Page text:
Seeing the Face of Christ at Christmas | Bill Maguire | Catholic World Report
Blessed John Paul II’s theology of the body helps us recognize the true presence of Christ in those around us.
There was a blind man named Bartimaeus who called out to Jesus: “Son of David, have pity of me” (Mk 10:46-52). In answer to his plea, Jesus responds in the most remarkable way, “What do you want me to do for you?” In order to get some sense of just how remarkable Jesus’ response is, we must pause for a moment and consider who Jesus is: he is the all-mighty, all-powerful, eternal Son of God. Jesus’ words, then, are the words of the Word of God.
The Gospels are no mere recollection of Jesus’ words and deeds. Rather, as writings inspired by the Holy Spirit, they have a power that cannot be found in any other form of literature: namely, the power to re-call and make present to us Jesus’ words and deeds. Read prayerfully, in the Spirit, the Gospels place us in the real presence of Jesus Christ and offer us the opportunity to truly encounter him. Thus, it is not only to Bartimaeus but to us that Jesus asks: “What do you want me to do for you?” God, himself, is asking us what we want him to do for us.
Bartimaeus’ desire—“I want to see”—is one that Christians feel with particular intensity during the Christmas season. We are all touched with the deep desire to have been there, to have seen this remarkable child born to Mary and Joseph in Bethlehem. Yet, have we taken the time to consider exactly what we would have seen had we been there on that first Christmas?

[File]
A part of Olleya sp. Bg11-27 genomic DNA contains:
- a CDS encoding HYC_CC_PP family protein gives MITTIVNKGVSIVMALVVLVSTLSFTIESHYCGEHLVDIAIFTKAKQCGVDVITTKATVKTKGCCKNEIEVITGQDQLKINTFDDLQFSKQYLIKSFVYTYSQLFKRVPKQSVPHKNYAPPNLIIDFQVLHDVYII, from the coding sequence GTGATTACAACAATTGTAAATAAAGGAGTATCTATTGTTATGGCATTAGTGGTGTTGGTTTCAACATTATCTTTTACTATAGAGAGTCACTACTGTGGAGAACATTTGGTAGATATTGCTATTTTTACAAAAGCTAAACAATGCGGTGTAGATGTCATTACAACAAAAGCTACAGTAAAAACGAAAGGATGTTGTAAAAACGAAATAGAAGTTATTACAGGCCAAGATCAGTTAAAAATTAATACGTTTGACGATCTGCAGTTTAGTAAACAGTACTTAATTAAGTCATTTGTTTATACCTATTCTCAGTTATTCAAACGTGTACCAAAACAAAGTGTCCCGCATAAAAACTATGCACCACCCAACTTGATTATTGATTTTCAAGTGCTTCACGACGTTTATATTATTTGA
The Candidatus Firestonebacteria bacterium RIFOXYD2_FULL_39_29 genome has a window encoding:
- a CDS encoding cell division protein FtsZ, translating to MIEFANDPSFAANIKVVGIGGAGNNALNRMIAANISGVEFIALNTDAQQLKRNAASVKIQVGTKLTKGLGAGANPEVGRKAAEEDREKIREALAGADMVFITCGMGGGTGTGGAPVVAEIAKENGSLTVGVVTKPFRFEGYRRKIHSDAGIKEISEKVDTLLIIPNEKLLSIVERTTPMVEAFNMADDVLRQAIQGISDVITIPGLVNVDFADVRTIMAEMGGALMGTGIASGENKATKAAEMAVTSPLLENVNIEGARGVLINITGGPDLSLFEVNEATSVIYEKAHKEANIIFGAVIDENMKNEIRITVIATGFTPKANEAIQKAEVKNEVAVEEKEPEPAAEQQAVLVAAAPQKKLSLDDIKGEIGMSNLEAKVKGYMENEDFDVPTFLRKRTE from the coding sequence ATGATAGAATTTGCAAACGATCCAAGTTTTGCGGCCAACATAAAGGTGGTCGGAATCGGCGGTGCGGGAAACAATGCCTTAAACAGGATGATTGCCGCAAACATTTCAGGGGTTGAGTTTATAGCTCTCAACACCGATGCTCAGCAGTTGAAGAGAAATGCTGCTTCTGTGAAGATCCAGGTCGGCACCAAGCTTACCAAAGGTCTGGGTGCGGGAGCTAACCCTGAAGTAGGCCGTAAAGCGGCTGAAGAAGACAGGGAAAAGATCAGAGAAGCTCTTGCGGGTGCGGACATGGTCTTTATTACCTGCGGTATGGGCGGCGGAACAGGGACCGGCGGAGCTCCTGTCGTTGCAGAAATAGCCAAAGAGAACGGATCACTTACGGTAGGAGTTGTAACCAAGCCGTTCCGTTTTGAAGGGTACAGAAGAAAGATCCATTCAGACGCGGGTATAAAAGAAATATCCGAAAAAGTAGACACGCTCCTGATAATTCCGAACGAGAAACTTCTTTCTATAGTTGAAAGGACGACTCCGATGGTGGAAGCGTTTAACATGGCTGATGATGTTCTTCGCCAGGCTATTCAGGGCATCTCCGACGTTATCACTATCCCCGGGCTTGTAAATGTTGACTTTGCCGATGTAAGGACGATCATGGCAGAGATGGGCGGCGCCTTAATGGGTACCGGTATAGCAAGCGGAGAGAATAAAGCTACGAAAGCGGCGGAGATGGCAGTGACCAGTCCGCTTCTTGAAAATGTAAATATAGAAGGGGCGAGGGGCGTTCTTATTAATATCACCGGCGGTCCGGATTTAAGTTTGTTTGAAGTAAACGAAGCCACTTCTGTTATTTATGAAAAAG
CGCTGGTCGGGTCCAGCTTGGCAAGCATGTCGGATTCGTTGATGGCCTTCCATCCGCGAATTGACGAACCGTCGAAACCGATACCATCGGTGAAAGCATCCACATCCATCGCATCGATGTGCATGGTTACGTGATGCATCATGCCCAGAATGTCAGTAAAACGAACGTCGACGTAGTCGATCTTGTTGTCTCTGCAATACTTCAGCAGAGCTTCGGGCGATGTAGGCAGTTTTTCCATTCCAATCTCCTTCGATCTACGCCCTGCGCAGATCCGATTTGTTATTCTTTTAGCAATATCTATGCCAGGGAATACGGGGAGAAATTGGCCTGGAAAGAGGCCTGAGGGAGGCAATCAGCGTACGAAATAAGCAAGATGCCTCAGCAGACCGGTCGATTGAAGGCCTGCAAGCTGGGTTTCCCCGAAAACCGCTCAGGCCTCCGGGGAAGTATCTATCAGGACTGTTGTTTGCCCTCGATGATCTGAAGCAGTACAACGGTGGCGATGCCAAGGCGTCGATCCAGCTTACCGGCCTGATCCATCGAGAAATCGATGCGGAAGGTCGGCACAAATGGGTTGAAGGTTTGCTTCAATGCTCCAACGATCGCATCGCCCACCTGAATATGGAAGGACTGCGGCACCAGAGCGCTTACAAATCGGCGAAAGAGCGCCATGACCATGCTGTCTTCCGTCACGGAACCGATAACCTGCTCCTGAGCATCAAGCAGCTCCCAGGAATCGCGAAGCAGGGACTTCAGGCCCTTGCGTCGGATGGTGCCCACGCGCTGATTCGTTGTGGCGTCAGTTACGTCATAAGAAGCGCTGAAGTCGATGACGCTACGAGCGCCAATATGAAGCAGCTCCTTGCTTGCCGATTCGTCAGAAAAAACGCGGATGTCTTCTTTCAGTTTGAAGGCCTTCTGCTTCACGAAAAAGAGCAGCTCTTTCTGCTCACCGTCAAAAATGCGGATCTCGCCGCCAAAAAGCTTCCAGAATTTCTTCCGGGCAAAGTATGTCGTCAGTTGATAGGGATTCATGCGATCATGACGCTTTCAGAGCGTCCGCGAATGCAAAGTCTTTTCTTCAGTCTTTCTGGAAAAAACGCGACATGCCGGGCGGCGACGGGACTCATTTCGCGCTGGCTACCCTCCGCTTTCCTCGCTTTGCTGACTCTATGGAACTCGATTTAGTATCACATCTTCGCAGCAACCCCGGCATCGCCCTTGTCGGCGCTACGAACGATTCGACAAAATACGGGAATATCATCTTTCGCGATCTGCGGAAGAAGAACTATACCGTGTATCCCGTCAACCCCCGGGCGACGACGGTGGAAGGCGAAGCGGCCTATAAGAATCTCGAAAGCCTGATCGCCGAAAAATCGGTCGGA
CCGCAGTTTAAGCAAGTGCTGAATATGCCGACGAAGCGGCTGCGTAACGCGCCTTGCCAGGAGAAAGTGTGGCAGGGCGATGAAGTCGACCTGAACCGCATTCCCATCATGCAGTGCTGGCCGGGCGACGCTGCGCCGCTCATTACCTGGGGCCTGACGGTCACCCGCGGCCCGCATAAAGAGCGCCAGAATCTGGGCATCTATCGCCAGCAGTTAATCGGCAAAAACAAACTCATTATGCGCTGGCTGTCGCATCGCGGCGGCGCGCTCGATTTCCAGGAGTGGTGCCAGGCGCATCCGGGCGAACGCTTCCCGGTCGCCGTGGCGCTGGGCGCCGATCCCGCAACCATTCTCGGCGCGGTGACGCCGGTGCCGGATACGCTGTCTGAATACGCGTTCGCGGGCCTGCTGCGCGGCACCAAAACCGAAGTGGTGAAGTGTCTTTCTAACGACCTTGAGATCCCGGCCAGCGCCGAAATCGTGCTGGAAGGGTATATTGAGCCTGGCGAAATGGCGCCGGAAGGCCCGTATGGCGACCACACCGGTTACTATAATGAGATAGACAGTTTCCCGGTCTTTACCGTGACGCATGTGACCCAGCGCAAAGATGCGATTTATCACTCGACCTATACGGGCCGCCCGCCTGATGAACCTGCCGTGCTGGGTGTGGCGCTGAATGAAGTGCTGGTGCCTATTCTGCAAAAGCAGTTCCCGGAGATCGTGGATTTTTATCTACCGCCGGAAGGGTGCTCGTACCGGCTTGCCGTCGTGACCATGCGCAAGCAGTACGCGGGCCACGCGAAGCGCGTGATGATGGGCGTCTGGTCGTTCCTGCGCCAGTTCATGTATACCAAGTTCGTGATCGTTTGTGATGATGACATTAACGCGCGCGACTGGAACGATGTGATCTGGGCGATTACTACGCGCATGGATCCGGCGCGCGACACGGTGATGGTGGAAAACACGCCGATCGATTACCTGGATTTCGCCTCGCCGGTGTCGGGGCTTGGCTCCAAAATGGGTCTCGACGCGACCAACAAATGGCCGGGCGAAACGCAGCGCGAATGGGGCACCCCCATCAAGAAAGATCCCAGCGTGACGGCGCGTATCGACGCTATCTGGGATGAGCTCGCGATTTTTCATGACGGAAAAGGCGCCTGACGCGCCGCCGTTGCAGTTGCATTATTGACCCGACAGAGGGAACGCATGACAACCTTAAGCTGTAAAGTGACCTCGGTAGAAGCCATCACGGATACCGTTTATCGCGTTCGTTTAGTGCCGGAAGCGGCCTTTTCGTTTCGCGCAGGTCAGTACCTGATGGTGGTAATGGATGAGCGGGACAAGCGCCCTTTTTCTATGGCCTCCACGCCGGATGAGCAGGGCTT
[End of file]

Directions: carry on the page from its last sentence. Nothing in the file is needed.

Would we have seen just one more example of what is an all too familiar scene: a poor couple bringing yet another child into the seeming endless cycle of misery and poverty? Would their example have inspired in us that brand of “compassion” which promotes, as a solution to poverty, education in reproductive rights for women and the widespread availability of contraception and abortion? Would we have been moved with such pity for Jesus that we would take steps to ensure that no more children like him would come into the world? Or would we have recognized, like Simeon and Ann later would, the face of God in this child? And, in seeing the face of God in the countenance of a human child, would we have seen the great dignity and worth of all human persons?